Mary Ann Bevan, once labeled ‘The ugliest woman in the world,’ had her story unfold in the 19th century, a dark era in American culture when ‘freak shows’ were in the zenith of their popularity. These traveling circuses showcased individuals with various deformities and disabilities, and at that time, it was not deemed morally wrong to brand them as ‘freaks.’
Born on December 20, 1874, in Plaistow, East London, United Kingdom, Mary Ann Bevan grew up to become a respected nurse, admired by society for both her profession and striking attractiveness. In 1902, she encountered the love of her life, Thomas Bevan, and they married, welcoming four children together. However, their joy was short-lived, as Thomas passed away after 14 years, leaving Mary heartbroken and facing the daunting task of providing for her children alone.
Mary’s life took a distressing turn around the age of 32 when she began experiencing inexplicable symptoms. Her facial features underwent a gradual transformation, causing psychological and financial strain. Afflicted by acromegaly, a hormonal disorder stemming from the overproduction of growth hormone by the pituitary gland in adulthood, Mary’s bones enlarged, and her face became deformed. Consequently, she lost her job, and the ability to support her children dwindled.
During the era in which Mary lived, there was no accurate diagnosis for her condition. Acromegaly, today better understood, results in increased bone size in the hands, feet, and face due to excess growth hormone. Modern knowledge allows for control and management of the condition, a luxury Mary did not have during her lifetime.
Despite being crushed, heartbroken, and financially struggling, a woman came across an advertisement one day seeking the “ugliest woman.” The ad specified that they didn’t want anyone repulsive, maimed, or disfigured, promising good pay and a lengthy engagement for the successful candidate. The only requirement was to send a recent photograph.
In a desperate attempt to improve her dire situation and provide for her children, she reluctantly responded to the ad. The circus agent, Claude Bartram, contacted her, sharing her story later on. Contrary to the expectations set by the ad, Mary was not repulsive. She had a distinctive facial structure resembling that of a giant—powerful, with a masculine jaw, prominent cheekbones, nose, and forehead. However, she was unblemished, healthy, and strong. Despite her reservations about putting herself on display, her primary motivation was being a mother in need.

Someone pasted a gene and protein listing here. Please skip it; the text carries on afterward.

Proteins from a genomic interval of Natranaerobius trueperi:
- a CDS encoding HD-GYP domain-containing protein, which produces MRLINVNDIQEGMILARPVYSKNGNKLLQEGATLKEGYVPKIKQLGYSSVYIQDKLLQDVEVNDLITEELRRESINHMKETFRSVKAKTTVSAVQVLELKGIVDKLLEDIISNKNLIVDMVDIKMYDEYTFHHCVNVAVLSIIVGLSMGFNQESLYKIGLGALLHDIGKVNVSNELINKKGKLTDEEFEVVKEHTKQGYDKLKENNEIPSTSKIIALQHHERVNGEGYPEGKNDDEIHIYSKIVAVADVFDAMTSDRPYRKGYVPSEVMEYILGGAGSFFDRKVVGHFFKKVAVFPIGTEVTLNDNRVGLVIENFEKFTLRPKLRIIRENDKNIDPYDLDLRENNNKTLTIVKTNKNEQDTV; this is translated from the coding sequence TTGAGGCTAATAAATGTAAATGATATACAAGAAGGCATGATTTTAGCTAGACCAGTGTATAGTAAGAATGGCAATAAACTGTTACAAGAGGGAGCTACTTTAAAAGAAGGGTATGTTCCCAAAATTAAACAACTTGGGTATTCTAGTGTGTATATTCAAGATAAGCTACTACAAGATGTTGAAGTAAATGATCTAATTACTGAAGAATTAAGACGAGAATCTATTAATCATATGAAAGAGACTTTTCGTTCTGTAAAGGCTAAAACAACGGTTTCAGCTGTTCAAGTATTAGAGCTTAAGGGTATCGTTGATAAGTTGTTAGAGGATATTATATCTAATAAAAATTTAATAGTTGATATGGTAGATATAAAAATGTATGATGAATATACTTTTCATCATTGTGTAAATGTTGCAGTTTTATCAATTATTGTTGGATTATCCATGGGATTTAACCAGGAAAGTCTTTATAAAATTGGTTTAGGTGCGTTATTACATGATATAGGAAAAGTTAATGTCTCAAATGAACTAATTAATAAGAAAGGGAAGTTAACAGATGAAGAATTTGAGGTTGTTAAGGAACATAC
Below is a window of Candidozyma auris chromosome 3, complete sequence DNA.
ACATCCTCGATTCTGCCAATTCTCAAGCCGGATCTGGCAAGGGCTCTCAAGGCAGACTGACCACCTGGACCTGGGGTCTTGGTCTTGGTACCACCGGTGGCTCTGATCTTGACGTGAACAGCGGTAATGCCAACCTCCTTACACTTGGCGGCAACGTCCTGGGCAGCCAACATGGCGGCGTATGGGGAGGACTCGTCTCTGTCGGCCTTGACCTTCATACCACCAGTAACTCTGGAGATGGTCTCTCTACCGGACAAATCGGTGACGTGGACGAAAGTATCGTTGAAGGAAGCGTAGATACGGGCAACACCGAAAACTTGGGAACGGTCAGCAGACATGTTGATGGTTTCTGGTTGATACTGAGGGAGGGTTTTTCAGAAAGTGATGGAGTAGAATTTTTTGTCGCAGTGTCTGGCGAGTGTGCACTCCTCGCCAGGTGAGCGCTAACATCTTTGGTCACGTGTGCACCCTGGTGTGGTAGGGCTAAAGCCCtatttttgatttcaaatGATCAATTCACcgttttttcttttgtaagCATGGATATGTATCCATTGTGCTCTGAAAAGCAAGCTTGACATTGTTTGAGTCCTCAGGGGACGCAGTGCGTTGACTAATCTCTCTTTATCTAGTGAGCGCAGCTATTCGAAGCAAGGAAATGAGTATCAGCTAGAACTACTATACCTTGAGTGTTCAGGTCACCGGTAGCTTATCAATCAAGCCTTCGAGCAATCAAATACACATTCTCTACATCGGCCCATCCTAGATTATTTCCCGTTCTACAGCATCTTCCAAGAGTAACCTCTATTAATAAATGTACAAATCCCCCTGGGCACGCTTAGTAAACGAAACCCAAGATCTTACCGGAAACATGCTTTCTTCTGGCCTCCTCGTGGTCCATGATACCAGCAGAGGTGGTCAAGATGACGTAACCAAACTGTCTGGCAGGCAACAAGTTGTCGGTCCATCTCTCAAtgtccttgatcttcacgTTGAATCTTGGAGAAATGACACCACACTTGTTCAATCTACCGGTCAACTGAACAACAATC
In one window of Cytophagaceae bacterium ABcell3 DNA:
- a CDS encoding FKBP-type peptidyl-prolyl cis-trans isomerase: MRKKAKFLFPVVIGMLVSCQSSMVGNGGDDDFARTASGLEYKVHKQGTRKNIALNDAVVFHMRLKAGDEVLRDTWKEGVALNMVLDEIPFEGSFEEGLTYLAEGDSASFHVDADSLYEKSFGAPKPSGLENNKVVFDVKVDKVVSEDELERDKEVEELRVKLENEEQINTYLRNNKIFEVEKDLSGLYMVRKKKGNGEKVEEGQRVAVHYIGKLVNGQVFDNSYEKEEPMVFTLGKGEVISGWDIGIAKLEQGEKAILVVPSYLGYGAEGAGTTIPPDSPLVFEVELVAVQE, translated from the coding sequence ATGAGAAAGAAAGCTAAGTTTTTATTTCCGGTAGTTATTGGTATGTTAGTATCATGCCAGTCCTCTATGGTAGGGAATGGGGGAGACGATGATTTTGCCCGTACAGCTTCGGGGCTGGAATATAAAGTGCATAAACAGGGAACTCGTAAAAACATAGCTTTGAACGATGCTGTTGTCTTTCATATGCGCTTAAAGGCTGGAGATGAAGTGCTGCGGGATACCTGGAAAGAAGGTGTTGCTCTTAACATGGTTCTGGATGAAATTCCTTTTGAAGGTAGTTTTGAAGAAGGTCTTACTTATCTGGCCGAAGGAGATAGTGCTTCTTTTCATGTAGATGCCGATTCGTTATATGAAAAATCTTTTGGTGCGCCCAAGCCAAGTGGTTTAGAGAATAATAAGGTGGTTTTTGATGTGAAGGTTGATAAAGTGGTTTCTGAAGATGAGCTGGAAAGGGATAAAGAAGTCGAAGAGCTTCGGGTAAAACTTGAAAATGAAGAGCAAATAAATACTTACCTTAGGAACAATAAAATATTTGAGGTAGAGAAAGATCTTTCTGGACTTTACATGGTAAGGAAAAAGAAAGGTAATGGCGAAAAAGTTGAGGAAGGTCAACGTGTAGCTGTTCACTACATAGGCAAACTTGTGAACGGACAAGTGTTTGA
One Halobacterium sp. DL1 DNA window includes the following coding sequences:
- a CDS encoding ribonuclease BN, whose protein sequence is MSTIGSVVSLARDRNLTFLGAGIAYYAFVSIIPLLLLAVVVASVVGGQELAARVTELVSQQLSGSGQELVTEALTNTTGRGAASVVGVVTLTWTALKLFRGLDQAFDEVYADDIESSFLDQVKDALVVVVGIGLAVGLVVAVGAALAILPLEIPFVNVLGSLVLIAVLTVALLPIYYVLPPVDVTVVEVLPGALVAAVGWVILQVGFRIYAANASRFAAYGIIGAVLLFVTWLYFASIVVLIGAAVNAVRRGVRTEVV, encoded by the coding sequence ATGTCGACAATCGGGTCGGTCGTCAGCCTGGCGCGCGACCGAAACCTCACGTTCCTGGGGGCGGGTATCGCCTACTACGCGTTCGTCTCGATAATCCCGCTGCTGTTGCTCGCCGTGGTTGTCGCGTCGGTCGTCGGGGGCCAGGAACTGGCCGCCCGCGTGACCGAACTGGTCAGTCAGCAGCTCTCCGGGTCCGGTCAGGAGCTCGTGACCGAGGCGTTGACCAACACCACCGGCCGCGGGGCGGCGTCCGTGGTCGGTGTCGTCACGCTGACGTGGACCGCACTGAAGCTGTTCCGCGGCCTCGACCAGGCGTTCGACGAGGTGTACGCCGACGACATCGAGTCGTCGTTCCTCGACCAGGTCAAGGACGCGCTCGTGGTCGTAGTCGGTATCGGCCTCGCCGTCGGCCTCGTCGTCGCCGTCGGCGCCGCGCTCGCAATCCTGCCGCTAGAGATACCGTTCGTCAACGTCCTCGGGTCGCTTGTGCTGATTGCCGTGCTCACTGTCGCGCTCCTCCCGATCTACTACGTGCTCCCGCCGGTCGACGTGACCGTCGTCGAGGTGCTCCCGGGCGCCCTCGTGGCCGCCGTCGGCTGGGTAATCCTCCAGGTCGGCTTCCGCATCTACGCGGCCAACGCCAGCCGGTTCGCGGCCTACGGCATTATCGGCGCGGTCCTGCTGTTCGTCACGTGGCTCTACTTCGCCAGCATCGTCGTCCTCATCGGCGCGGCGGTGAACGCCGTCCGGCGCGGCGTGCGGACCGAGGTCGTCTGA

Bartram assured Mary that she would earn £10 per week for a year, along with travel expenses and the proceeds from the sale of picture postcards featuring her. This arrangement was meant to support her children’s education.
Magazines quickly featured Mary Ann’s photos, dubbing her ‘the ugliest woman on Earth.’ Her newfound popularity led her to the Dreamland Circus in Coney Island, New York—a renowned circus at the time. Mary Ann became an attraction, but her story took an unexpected turn when Dr. Harvey Cushing, a prominent neurosurgeon, noticed her and sensed there was more to her condition.
In a letter to Time magazine, Dr. Cushing expressed that the woman, who sat in the sideshow between the ‘Fat Lady’ and the ‘Armless Wonder,’ and dressed in white lace hats, woollen mittens, and high laced shoes, had a story that was far from amusing. He revealed that Mary Ann had become a victim of acromegaly, a disease that transformed her from a vigorous and attractive young woman into the unfortunate figure showcased in the circus sideshow.
Mary Ann devoted her life to working in the circus, reportedly amassing a modest fortune that allowed her to send her children back to England for education in boarding schools.
Despite enduring numerous challenges, Mary Ann persevered, driven by her unwavering dedication to her children.
At the age of 59, she passed away from natural causes. In her final moments, Mary Ann expressed a heartfelt wish to be laid to rest in her homeland, England. Her children dutifully fulfilled this wish, and she now rests peacefully at Ladywell and Brockley Cemetery in South London.
This poignant and captivating life story is a testament to a mother’s profound love for her children.
Feel free to SHARE this touching tale with your family and friends on Facebook!